n Friday, February 25th, 1994, the Contemporary Culture Centre of Barcelona (CCCB) was inaugurated in the middle of the Raval neighbourhood and, that same weekend, more than 15,000 locals were astonished by the spectacular restoration of the Casa de la Caritat by the architects Viaplana and Pinion. The glass facade quickly became the icon of the house, and even today there are hundreds of tourists who daily contract their necks to look at it, fascinated.
That day began the life one of the institutions that has marked the cultural history of Barcelona at the turn of the century, with a team, led by philosopher Josep Ramoneda, and a project dedicated to “urban culture” and “the city.” Needless to say, that sui generis definition raised some eyebrows: a cultural centre merely about the city? And, that neither is a museum nor has a collection? This will endure four days! But the doubts disappeared with the programmatic hyperactivity, both for the vitality of the hosted festivals, such as Sónar or L’Alternativa, and for the quality of the CCCB exhibitions, which soon became a European reference.
Everyone has a favourite CCCB exhibition: maybe it is Once upon a time Chernobyl or The Paral·lel Avenue, 1894-1939, or perhaps one of those dedicated to the cities of writers, such as The Lisbons of Pessoa or The City of K, that two decades later still holds in good shape at the Kafka Museum in Prague. For some time now, talking about an exhibition at the CCCB means talking about immersive shows that combine thesis with divulgation, and that use several narrative strategies to shake the viewer, either with state-of-the-art multimedia installations or with scenography recreations of rooms or cafes. The demonstration that the exhibition is a global format: it admits everything, it supports everything and does not stop reinventing itself.
The challenge for Carrera is not small: after years of budget cuts and automatic pilot, the CCCB has to leave behind the “tomorrow is a new day” to set long-term goals and design the path of the next 25 years. Where should the CCCB go?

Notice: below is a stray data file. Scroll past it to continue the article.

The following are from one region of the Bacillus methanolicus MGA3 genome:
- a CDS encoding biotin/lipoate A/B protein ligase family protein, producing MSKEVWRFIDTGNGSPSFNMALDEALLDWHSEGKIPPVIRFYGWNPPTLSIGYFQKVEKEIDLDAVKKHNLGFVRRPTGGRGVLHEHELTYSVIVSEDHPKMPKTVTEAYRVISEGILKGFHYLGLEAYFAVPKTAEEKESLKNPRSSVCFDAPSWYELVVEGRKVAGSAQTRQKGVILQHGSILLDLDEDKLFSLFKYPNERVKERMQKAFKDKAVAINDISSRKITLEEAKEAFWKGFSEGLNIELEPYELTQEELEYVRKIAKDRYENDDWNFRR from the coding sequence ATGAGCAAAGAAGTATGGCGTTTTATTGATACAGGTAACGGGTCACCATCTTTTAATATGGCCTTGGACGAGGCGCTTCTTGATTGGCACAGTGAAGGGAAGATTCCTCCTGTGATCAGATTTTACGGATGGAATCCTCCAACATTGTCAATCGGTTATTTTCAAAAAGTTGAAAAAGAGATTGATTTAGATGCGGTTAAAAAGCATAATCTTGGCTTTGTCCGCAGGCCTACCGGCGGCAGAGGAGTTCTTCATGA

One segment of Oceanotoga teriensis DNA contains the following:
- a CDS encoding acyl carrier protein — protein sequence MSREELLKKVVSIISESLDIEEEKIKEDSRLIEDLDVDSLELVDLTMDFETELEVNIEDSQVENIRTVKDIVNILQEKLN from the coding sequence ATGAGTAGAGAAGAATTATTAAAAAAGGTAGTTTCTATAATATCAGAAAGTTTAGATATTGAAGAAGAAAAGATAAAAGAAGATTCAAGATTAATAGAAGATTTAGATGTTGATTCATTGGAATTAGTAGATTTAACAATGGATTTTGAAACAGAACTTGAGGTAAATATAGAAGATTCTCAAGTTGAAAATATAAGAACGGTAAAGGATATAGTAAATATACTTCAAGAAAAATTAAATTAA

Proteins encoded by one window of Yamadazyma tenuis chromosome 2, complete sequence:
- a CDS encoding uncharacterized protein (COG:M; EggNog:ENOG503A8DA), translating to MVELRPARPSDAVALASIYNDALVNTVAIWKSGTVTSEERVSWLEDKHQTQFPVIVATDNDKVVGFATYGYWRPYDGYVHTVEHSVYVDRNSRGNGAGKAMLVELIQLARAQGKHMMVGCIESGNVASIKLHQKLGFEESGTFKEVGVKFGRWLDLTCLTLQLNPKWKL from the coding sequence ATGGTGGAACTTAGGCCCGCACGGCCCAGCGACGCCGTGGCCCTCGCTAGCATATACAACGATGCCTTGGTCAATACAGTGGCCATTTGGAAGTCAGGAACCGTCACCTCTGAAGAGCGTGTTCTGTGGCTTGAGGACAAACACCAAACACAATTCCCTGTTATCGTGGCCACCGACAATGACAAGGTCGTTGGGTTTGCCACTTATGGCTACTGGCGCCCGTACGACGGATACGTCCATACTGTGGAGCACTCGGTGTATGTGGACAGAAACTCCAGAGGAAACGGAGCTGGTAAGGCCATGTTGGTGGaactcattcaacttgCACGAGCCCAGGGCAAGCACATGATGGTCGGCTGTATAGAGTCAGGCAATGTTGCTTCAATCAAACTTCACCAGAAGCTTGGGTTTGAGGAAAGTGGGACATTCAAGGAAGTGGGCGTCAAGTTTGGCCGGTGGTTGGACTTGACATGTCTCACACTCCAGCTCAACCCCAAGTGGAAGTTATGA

In February, the CCCB will celebrate the quarter of a century of life with its first director at the head, the political scientist Judit Carrera, until now Head of Debates and Education of the centre. This summer an international jury has chosen her CV among 17 candidates, both for her work abroad -she has a Sciences Po degree in Paris, and has worked at UNESCO in the French capital- as well as for what she has achieved within the CCCB, where she has been working obsessively since 2002 to build the network of international relations that allows Nobel Prize laureates, world-class experts and thinkers to stop by week after week.
The challenge for Carrera is not small: after years of budget cuts and automatic pilot, the CCCB has to leave behind the “tomorrow is a new day” to set long-term goals and design the path of the next 25 years. Where should the CCCB go? Does it have to grow and win new spaces in the Raval? Or should it, perhaps, establish sub-offices through the territory? What kind of exhibitions do it tell us today? How should a cultural centre be in the virtual age?
Carrera’s last project, the Barcelona Thinking Biennale that this October will turn the city into an agora with dozens of debates and talks in squares, markets and libraries, can be a small preview of what is to come, with the CCCB regaining centrality when it comes to encouraging debate. Because, more than ever, “the city” will be one of the central topics of the 21st century. What role should the metropolis play in the context of global capitalism? How will Big Data affect our neighbourhoods? How can we make neighbourhood life compatible with mass tourism? Surely Judit Carrera’s CCCB will help us find answers.
1. Contemporary Culture Centre of Barcelona (CCCB), by Albert Viaplana and Helio Piñón. Previous Casa de la Caritat. Photo by Canaan
2. Judith Carrera, new director at CCCB. Phot by Miquel Taverna